Hi fellow forum members.
You may gather from the title that I am from Australia
. A look at my profile will reveal more about me but in brief I am 46 years of age, live in Melbourne and sail a Hartley TS21 trailer sailer with my wife, Sue.
I have never contributed to a forum before and am unsure on which is the correct path to take to post my question(s) so I thought it best to start here and see what happens.
Sue & I have three sons aged from 18 to 22. After what seems too short a period we have recently become 'empty nesters'. All three of our boys have moved out. Our youngest son has departed the home only temporarily. He is currently at a summer camp in Maine
teaching young people how to sail. He is due back home in September but he is making noises of travelling then to the UK.
As a result of our changed circumstances we have been re-evaluating our lifestyle and are considering selling the family
home and using the money
a yacht and a smaller home. Our intention is to possibly live aboard the yacht, keeping many of our wordly goods in storage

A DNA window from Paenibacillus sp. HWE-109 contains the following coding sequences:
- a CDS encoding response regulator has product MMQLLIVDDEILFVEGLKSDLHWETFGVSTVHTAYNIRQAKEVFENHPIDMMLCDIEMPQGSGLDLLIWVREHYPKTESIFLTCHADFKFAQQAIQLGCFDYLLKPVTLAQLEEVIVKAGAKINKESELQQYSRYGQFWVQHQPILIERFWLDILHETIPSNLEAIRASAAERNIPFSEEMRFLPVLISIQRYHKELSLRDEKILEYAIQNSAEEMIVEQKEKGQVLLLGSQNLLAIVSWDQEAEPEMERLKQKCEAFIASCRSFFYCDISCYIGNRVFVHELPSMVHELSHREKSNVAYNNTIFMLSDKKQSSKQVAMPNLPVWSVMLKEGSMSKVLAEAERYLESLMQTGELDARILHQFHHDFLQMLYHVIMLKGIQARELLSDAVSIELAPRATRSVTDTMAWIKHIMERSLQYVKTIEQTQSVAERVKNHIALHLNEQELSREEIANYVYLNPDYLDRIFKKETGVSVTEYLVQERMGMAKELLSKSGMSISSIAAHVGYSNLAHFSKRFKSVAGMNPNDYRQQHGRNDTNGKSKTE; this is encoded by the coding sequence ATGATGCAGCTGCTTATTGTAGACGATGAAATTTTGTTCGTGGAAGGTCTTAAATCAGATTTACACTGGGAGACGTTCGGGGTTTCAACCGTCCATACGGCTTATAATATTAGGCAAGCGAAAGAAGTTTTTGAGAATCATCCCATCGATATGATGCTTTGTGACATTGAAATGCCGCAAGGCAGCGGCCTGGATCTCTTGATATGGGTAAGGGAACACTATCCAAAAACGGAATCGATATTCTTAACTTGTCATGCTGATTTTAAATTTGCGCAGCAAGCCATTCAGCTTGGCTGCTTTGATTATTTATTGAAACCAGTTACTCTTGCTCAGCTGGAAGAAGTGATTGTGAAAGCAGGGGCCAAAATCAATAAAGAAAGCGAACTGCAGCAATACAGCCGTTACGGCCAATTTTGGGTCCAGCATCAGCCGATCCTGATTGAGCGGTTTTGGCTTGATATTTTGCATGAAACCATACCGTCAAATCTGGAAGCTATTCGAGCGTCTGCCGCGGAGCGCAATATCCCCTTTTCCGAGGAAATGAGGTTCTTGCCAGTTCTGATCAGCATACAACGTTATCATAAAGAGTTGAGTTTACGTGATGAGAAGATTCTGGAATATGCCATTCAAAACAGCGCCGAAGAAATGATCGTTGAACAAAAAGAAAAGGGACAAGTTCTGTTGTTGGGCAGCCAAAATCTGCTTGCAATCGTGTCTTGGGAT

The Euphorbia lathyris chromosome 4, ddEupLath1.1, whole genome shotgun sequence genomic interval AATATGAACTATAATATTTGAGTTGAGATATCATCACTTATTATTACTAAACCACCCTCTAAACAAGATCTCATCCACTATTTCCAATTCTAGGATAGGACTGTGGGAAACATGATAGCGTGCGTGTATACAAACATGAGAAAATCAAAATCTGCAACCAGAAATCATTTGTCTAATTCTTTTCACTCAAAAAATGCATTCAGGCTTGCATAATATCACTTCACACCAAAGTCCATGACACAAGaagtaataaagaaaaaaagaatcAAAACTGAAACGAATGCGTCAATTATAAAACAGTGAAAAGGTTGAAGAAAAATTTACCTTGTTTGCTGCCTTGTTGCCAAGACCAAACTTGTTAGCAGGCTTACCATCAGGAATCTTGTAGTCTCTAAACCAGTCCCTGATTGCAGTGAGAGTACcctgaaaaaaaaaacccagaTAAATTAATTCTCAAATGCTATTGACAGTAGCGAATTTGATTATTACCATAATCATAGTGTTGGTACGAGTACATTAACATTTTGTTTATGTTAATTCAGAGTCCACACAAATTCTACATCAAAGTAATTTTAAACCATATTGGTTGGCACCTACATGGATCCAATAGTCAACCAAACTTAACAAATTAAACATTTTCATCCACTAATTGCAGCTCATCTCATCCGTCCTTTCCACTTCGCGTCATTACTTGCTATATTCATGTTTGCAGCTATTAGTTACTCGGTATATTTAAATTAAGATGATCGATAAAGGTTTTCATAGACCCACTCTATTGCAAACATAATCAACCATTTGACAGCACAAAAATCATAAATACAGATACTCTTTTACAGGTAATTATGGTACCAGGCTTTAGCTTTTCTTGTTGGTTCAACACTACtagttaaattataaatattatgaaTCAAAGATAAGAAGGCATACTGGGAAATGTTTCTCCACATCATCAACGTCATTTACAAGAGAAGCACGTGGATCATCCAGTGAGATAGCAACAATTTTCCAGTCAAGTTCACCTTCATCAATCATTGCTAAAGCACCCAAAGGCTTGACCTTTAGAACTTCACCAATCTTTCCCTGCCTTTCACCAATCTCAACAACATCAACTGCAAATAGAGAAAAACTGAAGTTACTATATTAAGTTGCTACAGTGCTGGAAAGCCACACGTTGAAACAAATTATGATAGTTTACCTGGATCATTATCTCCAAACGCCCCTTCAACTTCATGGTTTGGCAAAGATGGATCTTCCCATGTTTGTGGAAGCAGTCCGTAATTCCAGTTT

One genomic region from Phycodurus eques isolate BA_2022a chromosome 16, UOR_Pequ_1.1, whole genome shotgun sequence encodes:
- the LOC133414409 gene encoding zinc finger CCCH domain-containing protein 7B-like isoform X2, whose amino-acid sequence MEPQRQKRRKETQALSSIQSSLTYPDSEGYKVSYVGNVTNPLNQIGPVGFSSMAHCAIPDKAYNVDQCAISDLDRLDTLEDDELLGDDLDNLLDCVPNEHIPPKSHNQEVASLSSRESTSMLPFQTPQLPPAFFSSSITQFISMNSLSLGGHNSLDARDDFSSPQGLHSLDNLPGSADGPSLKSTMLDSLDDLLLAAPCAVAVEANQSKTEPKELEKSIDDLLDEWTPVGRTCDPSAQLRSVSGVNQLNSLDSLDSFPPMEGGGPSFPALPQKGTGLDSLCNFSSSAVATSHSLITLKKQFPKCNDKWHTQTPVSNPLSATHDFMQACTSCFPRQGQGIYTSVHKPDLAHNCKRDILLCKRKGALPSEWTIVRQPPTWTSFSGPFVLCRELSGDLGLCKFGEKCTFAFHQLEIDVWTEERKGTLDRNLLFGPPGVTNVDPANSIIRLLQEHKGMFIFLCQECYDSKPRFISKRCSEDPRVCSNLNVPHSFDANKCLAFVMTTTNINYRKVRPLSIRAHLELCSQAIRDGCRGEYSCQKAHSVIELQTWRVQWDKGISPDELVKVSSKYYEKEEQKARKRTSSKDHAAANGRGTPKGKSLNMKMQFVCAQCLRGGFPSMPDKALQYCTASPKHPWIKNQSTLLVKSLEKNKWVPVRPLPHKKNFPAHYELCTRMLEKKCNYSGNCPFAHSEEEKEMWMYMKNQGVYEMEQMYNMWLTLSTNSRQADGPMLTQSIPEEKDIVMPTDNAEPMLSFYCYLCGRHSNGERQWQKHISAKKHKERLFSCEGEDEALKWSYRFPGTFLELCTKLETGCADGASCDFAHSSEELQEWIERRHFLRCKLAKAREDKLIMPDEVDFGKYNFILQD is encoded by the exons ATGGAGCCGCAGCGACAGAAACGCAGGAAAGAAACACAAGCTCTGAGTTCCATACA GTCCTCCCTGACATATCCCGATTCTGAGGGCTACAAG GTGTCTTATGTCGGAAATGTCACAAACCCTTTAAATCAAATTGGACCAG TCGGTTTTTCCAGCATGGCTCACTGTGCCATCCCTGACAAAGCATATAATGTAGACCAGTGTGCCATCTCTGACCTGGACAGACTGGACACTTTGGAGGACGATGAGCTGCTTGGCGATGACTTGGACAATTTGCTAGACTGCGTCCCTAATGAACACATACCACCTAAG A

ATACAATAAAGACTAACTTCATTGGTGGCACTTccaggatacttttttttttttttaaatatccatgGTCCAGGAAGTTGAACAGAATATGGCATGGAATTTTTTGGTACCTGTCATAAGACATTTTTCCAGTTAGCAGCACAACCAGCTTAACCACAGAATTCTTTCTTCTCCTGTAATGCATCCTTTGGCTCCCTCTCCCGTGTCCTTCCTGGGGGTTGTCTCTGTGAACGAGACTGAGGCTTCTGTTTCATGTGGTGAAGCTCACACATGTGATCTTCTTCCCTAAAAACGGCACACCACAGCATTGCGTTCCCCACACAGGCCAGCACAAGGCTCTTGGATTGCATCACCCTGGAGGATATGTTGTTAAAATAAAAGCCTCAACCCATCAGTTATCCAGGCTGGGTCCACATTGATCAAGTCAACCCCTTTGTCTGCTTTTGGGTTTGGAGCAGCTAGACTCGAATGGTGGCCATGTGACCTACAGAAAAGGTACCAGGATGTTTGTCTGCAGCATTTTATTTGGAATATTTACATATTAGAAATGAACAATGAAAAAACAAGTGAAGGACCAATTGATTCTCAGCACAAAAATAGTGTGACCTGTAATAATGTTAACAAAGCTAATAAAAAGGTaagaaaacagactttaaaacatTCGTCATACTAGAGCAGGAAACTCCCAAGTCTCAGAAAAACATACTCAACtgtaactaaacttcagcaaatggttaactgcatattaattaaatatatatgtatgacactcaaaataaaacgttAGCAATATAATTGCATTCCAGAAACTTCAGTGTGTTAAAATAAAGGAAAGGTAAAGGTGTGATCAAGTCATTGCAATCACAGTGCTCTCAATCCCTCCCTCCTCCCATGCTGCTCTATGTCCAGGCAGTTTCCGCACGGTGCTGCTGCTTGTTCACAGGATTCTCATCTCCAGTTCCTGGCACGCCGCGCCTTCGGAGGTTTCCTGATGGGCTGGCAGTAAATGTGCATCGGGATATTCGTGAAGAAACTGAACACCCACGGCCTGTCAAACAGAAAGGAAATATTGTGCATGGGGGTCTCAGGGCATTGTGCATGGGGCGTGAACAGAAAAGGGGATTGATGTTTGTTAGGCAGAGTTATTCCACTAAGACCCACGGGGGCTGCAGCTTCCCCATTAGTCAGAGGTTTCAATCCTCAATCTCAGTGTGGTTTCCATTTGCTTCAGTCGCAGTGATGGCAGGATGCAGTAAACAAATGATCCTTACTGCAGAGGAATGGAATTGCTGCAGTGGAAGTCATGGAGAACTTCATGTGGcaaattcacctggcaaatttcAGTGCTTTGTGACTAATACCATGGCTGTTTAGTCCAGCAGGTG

out the small home to offset the mortgage outgoings.
As my wife and I both love sailing and are happiest when afloat we are quite excited at the prospect. Our problem now is what type of boat?
We have never done any blue water passage
cruising and our idea of the right type of boat is unfortunately being formed by a lot of lounge chair decisions. We thought we'd narrowed the field and settled on what we believed would be the right yacht suited to our needs. Up till now we thought a centre cockpit
rigged, 40 to 45 footer would be perfect. We reasoned that the centre cockpit
provides us with our own 'space' aboard and the length would provide adequate room for us to live aboard. Boats such as the Norseman 447, Passport 40, Peterson
42/44, etc. etc appear to fit the bill.
However, recent advice from an experienced blue water
cruiser suggested we should not be looking at anything larger than 35'. 33' being possibly the ideal length. His reasoning being that the larger the boat the harder everything is to handle, such as retrieving the anchor
, reducing sail, etc. He also suggested that the bigger the boat the bigger the maintenance
As you can see, we are now faced with a quandry. We value this particular friends advice but are concerned that the smaller boat will be too small to live on. Equally we don't want to end up with a boat that is too big for us to handle without having to invite additional crew on board every time we wanted to go sailing.
this I am hoping to receive some good advice from those who know and have already been down this path before.
Looking forward to receiving your replies.